The air-sea heat fluxes in marginal seas and under extreme weather conditions constitute an essential source for energy transport and mixing dynamics. To reproduce these effects in numerical models, we need a better understanding of these fluxes. In response to this demand, we undertook a study to examine the surface heat fluxes in the Arabian Gulf (2013 to 2014) and Red Sea (2008 to 2010)-the two salty Indian Ocean marginal seas.We use high-quality buoy observations from offshore meteorological stations and data from two reanalysis products, the Modern-Era Retrospective analysis for Research and Applications version 2 (MERRA2) from the National Aeronautics and Space Administration (NASA) and ERA5, the fifth generation of the European Centre for Medium-Range Weather Forecasts (ECMWF) atmospheric reanalyses of global climate. Comparison of the reanalyses with the in situ-derived fluxes shows that both products underestimate the net heat fluxes in the Gulf and the Red Sea, with biases up to -45 W/m2 in MERRA2. The reanalyses reproduce relatively well the seasonal variability in the two regions and the effects of wind events on air-sea fluxes. The results suggest that when forcing numerical models, ERA5 might provide a preferable dataset of surface heat fluxes for the Arabian Gulf while for the Red Sea the MERRA2 seems preferable.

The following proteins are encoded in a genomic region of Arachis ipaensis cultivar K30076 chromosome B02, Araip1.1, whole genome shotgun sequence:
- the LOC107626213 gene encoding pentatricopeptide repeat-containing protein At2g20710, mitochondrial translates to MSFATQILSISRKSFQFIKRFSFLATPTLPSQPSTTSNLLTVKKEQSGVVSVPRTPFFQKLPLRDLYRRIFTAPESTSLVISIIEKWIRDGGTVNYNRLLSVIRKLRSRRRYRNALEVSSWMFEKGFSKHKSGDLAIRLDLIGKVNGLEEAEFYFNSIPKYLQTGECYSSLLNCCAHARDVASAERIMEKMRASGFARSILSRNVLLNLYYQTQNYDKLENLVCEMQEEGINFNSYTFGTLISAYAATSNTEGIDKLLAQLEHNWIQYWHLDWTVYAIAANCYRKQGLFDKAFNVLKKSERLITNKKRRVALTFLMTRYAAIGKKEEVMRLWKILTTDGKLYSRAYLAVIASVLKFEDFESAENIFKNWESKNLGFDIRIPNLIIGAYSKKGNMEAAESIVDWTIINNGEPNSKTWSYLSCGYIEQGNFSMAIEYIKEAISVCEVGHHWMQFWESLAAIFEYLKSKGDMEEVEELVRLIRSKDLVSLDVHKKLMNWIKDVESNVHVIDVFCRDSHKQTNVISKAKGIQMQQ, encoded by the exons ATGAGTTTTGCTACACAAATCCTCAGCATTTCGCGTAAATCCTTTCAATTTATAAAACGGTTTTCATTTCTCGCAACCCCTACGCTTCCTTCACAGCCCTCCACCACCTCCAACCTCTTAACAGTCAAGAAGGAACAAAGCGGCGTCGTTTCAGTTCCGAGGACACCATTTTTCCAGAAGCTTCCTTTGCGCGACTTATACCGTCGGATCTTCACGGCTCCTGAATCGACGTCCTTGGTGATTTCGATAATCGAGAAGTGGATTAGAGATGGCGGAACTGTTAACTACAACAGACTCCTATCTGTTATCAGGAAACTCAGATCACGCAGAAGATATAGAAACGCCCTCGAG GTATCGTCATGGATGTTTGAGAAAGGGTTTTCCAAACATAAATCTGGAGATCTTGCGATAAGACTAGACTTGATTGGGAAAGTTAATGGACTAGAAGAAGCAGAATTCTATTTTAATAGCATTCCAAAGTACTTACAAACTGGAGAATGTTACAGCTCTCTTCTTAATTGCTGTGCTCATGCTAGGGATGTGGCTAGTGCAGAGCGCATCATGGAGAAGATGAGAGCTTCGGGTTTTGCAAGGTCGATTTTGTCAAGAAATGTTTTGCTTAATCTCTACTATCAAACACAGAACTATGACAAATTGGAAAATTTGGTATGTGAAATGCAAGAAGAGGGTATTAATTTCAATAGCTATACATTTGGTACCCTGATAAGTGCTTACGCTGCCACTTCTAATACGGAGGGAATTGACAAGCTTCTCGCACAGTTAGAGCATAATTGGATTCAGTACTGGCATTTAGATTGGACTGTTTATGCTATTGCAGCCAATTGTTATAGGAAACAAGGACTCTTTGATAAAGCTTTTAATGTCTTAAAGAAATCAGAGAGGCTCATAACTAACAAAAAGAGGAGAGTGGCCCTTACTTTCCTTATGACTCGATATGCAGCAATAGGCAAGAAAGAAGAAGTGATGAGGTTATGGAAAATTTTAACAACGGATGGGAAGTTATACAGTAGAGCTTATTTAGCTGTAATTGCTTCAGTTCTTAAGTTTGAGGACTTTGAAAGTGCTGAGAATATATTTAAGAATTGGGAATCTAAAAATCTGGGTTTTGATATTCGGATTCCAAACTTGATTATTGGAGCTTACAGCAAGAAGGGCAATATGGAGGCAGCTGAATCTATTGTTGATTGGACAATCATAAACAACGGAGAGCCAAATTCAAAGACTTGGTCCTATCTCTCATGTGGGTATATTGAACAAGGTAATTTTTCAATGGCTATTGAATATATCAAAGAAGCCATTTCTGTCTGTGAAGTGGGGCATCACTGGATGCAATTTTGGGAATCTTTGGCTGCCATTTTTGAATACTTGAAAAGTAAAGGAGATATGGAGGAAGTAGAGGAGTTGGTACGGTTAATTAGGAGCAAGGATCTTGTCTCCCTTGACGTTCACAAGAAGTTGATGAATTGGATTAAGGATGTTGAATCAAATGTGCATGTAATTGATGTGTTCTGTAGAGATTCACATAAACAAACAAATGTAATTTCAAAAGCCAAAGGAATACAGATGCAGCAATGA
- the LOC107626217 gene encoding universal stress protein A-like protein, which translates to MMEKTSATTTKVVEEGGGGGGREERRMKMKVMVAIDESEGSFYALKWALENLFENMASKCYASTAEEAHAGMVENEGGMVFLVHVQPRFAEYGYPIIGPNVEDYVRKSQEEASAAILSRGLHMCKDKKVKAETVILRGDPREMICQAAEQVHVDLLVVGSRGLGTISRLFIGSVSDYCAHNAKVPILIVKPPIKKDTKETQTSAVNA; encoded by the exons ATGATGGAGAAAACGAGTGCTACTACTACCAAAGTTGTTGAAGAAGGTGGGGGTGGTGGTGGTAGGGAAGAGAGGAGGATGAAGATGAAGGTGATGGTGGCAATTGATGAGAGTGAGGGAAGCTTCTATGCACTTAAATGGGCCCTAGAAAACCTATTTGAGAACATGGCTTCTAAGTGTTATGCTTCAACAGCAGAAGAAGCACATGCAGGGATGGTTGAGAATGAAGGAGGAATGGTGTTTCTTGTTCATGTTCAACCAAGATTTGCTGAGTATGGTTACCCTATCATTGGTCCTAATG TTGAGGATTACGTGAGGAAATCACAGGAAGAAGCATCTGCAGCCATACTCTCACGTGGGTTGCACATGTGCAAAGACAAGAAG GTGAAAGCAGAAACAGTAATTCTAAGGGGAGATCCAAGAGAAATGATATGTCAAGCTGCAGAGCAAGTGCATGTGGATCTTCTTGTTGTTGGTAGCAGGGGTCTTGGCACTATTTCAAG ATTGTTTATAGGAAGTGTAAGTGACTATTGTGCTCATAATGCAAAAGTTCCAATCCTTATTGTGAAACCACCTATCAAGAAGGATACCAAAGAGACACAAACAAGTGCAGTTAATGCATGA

ASJC Scopus subject areas
- Environmental Science (miscellaneous)
- Atmospheric Science